pop music

Why Beyonce’s Superstardom Doesn’t Fade

Mary Kinney

Beyond this, by launching an album unannounced at midnight, Beyoncé allowed everyone to listen and interpret at the same time: this is rare nowadays. The Internet has codified and decentralized the listening and viewing periods, so it is very much about the individual listening right now rather than what everyone is watching because it's on MTV. Comments sections and major launches often create a rush on YouTube or other listening sites, but these shared experiences are extremely rare. For the first time in ages, critics and fans had a shared experience Because of this phenomenon, most reviews were written within mere hours of Beyoncé’s release. The initial reactions were in consensus: unabashed praise.

Bored This Way: The Loss of Lady Gaga's Relevance in Pop Culture

Sophia Dorval

Armed with a series of blonde hairstyles, nary a pair of pants and a wardrobe straight out of a pop art coffee table book, Lady Gaga shamelessly presented herself as a breath of postmodern fresh air through her then aloof persona in interviews, attending award shows with her tabloid BFF Perez Hilton, and naturally through her music videos, which were bacchanalian displays of youth, sexuality, consumption, and her and America’s favorite obsession: celebrity. Flash forward to the fall of 2013, when she has bestowed her fourth album Artpop onto the record, ahem, singles “buying” public.  It sells 75 percent less in its first week than its predecessor Born This Way.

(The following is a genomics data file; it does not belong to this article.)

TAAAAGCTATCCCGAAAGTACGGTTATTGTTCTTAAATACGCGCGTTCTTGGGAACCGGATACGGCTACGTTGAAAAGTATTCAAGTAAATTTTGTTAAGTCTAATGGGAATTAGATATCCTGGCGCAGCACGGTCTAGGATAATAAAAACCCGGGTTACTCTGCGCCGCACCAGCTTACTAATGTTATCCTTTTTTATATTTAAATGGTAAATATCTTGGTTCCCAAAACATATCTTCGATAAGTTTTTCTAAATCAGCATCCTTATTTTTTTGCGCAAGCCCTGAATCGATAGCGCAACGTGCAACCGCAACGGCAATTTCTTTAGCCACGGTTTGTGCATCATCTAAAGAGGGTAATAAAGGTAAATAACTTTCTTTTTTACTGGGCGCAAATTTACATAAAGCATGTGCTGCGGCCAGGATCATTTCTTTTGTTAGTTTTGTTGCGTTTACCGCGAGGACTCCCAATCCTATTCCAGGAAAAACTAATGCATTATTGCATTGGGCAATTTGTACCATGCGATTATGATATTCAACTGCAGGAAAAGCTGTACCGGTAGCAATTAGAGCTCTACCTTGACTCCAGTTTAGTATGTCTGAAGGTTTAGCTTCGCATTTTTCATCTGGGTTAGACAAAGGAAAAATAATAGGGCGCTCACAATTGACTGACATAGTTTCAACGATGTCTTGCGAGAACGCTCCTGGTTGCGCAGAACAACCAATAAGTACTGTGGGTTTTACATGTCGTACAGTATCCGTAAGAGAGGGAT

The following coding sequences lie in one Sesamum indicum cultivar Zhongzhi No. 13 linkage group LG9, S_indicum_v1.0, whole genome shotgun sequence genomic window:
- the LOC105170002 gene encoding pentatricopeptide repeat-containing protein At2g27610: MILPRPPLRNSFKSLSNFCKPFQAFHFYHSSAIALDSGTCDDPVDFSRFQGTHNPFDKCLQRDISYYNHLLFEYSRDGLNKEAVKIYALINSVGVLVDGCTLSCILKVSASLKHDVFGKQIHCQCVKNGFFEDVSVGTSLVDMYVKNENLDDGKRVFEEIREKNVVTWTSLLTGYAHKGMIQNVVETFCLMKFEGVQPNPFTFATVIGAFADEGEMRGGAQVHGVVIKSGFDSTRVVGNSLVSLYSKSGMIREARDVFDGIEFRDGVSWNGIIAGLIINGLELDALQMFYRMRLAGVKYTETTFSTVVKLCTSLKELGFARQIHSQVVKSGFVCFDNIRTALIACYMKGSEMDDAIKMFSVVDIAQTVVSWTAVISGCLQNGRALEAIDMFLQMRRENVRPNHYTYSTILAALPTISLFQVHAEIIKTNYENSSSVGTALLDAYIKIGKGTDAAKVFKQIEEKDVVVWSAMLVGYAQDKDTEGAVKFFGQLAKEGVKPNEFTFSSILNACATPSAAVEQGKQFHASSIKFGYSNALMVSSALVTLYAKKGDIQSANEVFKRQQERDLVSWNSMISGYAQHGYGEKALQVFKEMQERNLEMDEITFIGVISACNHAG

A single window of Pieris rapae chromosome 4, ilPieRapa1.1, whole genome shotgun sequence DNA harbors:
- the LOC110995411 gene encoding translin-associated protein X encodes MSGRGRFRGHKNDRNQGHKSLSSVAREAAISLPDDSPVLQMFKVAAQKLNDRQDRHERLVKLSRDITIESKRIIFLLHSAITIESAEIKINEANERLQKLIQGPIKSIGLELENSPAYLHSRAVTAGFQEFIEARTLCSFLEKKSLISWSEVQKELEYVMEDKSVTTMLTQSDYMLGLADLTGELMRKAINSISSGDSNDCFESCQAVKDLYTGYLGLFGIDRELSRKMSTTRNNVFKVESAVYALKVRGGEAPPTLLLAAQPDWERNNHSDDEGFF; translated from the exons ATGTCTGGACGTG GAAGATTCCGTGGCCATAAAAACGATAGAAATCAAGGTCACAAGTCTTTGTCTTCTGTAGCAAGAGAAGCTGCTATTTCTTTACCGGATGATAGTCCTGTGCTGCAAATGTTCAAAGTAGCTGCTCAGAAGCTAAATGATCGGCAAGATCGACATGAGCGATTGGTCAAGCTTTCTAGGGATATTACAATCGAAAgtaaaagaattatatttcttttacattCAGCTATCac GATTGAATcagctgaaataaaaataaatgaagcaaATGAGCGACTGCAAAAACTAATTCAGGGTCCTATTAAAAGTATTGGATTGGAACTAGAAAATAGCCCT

How Pan-Asian Pop Went Global

Andrew Lam

Asian pop culture today crosses borders as easily as the bird flu. Korean rapper Psy, whose 2012 single “Gangnam Style” has garnered a record of close to 2 billion hits on YouTube, is probably the best example. But he’s not alone. Takeshi Kaneshiro, a Taiwanese actor with Japanese ancestry who Time Magazine called the "Asian film industry's Johnny Depp," has starred in Japanese and Chinese language movies for over two decades. 

Godspeed You! Emperor and the Art of Survival

John McGovern

When T.S. Eliot wrote, “Mankind cannot bear much reality,” he inadvertently (“post-rock” hadn’t reached Oxford yet) described Montreal-based Godspeed You! Black Emperor’s bombastic sound. The band’s music is classically structured and is often lumped into a genre called “post-rock,” though the band dismisses this as a pretentious term. “Post-rock” is used to describe instrumental groups that include the traditional rock n’ roll instrumentation -- guitar, drums, bass -- but breaks from pop song structures. Instead, post-rock draws from a diverse array of influences, most evidently jazz and classical music. The detached, introspective sound of many “post-rock” bands is nonexistent in Godspeed’s music. 

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